Dr. Yun Gun has been listening to all of her mentors on the value of keeping in contact with the Program Officials at her favorite Institute of the National Institutes of Health (NIH). Finally working up her courage, she calls the PO.
Next thing I know, she's in my office smacking me upside the head and ranting about what a frustrating waste of time it is trying to get the critical information she wanted out of Program. "could they be any less helpful?.....revise and resubmit? no duh! I want probabilities...I'm not asking for guarantees, I just want to know how this borderline score app is looking...they asked for JIT, the app is within the hard payline so why can't they just say when....what, are they afraid of getting sued?!!?!!"
Is it permissible to approach program officers via email? Or do they avoid written communication for fear of legal concerns?
to which PhysioProf responded:
Of course not. The only thing they avoid is making promises of funding until awards are actually issued.
Oh yeah, you betcha!
It makes perfect sense to applicants. You get a borderline score on a grant application- decent but off the hard funding line that the IC in question is willing to discuss. Yet still within a few percentage points giving you hope that you may make it into the grey zone and actually get picked up. So what you are looking for is just a little bit of help as you are triaging your effort for the next grant round. Instead you get the Program-zombie-mantra:
"I advise you to revise and resubmit in hopes of improving your score"
Don't they get it? You aren't looking for a guarantee of funding for cripes sake! And you are already quite familiar with the need for continual revision and score improvement, thankyouverymuch! Here's the thing: Your time is finite and you need to choose which of about a half dozen applications you might be working on this submission date. Revising and resubmitting is not necessarily a guarantee of funding even if you were off the line by only a couple of percentage points. So each and every grant you choose to work on is subtracting from a chance to work on another revision, new app or different mechanism that might eventually lead to funding. PIs who are deep in the swing of things are making these calculations for each and every round. Which proposal has the best chance of improvement this time?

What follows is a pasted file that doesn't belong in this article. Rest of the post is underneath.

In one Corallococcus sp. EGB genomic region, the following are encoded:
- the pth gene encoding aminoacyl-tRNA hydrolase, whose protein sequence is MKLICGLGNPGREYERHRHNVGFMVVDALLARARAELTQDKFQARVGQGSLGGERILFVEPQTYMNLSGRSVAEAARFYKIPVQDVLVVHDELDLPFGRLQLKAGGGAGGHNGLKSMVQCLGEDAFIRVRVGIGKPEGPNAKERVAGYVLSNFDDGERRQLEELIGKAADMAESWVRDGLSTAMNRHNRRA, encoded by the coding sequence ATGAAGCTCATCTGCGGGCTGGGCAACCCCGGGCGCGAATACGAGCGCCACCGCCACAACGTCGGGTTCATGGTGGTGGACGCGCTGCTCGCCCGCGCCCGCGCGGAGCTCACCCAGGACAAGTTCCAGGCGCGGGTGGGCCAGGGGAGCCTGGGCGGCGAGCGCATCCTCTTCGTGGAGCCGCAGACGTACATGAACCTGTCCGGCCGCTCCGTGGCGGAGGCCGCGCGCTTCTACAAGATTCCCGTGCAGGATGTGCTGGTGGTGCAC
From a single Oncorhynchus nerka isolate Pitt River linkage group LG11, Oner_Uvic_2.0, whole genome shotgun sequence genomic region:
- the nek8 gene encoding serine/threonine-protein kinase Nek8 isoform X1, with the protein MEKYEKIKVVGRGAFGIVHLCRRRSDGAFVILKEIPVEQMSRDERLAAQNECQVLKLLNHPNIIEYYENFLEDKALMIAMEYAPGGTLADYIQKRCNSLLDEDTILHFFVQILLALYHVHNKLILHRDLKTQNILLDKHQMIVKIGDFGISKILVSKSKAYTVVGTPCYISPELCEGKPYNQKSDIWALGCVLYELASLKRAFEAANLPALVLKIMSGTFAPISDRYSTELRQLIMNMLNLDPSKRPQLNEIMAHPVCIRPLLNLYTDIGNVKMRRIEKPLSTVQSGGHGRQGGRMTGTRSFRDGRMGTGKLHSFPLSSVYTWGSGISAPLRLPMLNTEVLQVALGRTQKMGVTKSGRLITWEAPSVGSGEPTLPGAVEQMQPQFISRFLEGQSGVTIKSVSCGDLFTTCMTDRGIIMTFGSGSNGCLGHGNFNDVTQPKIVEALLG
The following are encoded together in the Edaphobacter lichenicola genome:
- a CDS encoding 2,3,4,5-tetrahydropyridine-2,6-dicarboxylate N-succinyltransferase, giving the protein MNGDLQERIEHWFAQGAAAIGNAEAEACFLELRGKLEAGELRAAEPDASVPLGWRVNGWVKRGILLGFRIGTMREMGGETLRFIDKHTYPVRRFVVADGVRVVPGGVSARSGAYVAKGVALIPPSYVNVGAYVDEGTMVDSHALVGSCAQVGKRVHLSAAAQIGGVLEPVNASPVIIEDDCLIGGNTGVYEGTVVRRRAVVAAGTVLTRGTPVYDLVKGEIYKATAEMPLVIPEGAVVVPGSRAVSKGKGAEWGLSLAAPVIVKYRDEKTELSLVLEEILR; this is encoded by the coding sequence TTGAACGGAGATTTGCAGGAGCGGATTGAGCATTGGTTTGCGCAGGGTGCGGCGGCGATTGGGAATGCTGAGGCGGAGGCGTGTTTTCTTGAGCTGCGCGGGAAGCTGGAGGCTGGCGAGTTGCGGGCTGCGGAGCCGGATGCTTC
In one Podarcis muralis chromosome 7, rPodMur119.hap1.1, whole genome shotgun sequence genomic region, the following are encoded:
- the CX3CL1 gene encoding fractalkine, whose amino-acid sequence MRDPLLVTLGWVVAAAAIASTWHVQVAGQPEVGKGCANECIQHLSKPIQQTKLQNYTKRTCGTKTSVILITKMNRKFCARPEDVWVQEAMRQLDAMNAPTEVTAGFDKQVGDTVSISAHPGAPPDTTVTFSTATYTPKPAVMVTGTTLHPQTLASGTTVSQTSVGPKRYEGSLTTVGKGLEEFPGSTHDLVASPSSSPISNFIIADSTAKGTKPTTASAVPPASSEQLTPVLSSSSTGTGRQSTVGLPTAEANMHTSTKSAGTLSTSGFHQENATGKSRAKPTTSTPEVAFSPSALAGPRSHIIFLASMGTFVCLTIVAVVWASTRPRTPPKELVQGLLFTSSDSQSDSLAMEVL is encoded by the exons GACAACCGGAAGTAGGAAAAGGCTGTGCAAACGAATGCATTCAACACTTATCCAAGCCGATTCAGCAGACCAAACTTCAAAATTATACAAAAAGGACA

Is this really news to that frustratingly obtuse PO at the other end of the line?
No, it is not. Of course not. They know perfectly well what you are asking about, even if they play really dumb. (Ok, that's actually a leap of faith, some of them are really, really good about pretending they do not have the foggiest notion what time it is on PI street!)
I've seen a couple of Program staff respond to a question about this at a meet-n-greet session at a meeting once. Even your cynical narrator was a bit taken aback.
Audience Member: "I mean, c'mon, it isn't like anyone is going to sue you!"
PO: "Umm, actually that's not true. Let me tell you about the time we....."
Thereafter were a few vignettes about the nutty PI who threatened (or worse) to sue a PO for allegedly "promising" a grant which did not subsequently get funded and the like.
That made me reflect on how different mindsets are for those of us who came up in the current environment and just expect by default to have to revise grants like crazy, absorb triages, put in multiple apps, etc. Different from those who had never been triaged, may have never even had to ever resubmit an application and basically got their fish every time they dropped a lure in the pond.
Yes, Virginia, these people exist. Or at least they did up until about 5 years ago. They feel...entitled. When you see the odd ranting from senior PIs about the broken review system and how "some assistant professor from nowhere is denying me my money" (sigh, yes, a quote)...suing Program Officers who are just trying to do their job is not such a stretch.
So yes, Dr. Gun, it is very frustrating to get certain types of information out of your PO. It would be helpful to recognize that they have legitimate reasons for keeping mum on the chances of even a 1%-ile application until the Notice of Grant Award (NGA) has actually been issued. Understanding what you cannot extract from a PO (I'm not saying I don't still go fishing myself...) helps you to keep your conversations focused on what useful information you can get out of the Program staff.